There’s a bunch of cool things over at Tindie.
This store was pretty quick to release a PoE hat for the Pi 3B+. For US$17 you can power your Pi without those annoying micro USB cables. Bear in mind that this is the cheap part. You’ll still need a gigabit switch that supports PoE which can be expensive.
If you want to muck around with ZigBee on a Pi, then this small hat runs the SiLabs EM357 which is pre-programmed with firmware supporting all the standard NCP commands over serial UART. There’s also plugins for OpenHAB, Node-RED and other platforms.
If you muck around with HAM radio, then this next one might interest you. It’s an Arduino shield running the Auctus AT1846S chip giving you Tx and Rx over all the common HAM frequencies. It also has adjustable channel bandwidth, squelch, VOX, DTMF encoding, RSSI and is powered from a 5 to 20v DC supply.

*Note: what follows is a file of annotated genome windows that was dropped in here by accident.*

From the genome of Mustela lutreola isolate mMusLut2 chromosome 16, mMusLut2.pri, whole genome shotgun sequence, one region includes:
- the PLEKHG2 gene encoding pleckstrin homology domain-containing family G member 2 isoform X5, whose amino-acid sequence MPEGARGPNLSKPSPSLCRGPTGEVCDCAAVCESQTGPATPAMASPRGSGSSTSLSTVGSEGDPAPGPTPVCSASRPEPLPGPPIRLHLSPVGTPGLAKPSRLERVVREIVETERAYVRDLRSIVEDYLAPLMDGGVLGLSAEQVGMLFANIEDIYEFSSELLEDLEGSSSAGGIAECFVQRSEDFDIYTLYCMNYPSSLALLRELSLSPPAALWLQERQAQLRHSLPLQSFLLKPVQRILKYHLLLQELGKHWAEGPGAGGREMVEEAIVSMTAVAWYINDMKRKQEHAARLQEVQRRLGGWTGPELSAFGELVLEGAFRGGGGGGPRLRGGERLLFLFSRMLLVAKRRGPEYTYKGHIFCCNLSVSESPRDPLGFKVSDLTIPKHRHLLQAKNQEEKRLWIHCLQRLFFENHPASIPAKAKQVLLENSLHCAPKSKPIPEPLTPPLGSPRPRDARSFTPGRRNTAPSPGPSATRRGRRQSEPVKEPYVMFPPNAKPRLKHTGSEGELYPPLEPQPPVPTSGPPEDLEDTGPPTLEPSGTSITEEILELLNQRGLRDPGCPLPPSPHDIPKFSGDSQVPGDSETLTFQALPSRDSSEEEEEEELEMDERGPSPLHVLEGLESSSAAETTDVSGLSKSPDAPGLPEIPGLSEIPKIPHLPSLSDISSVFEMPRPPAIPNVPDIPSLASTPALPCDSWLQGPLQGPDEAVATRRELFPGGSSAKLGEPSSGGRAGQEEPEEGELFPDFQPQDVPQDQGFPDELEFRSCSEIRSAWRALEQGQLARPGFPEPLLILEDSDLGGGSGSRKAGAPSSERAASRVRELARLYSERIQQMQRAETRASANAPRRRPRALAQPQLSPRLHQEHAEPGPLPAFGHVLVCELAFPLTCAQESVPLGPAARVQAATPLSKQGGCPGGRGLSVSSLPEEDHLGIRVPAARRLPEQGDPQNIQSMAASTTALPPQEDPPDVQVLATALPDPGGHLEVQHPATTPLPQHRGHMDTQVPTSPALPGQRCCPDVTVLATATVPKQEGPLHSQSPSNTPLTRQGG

Want to have some decent control over your reflow oven? This Tindie store has an Arduino compatible controller with on-board Bluetooth module, thermocouple interface, LiPo battery management and solid state relay. All code is open-source and available on GitHub.
The MaxProLogic was a successful Kickstarter back in Weekly Roundup #45. Well, it’s now available on Tindie for around US$5 more than the Kickstarter price.
Running the Altera MAX10 FPGA, it has a lot of bang for your buck.
And here’s another alternative in the same Arduino form factor, but running the more expensive Lattice iCE40 FPGA. Supports both 5 and 3.3v logic levels from a 6 to 17v DC supply and pushes out an additional 20 GPIOs.
The lorasensortile is a LoRa based sensor board that includes LiPo charging, SPI flash and accelerometer, pressure and light sensors in one small 23 by 23mm package. Can be powered from LiPo or 2 AA batteries with a sleep current of only 10uA.
Another breakout from Pesky Products, this long-range proximity sensor uses the VL53L1X, which improves on the previous VL53L0X by increasing the sensor range from 2 to 4m while still maintaining the 1mm accuracy.
If you saw my MQTT based RGB LED panel, I used the very common HUB75 panel. I used one of AdaFruit’s LED matrix hats, but this is a good alternative. The PocketScroller allows control of up to 72, P10 type panels. Yes, that’s right. 72 16 by 32 LED RGB panels! That’ll give you around a 288 by 128 pixel display but bear in mind panels can be expensive.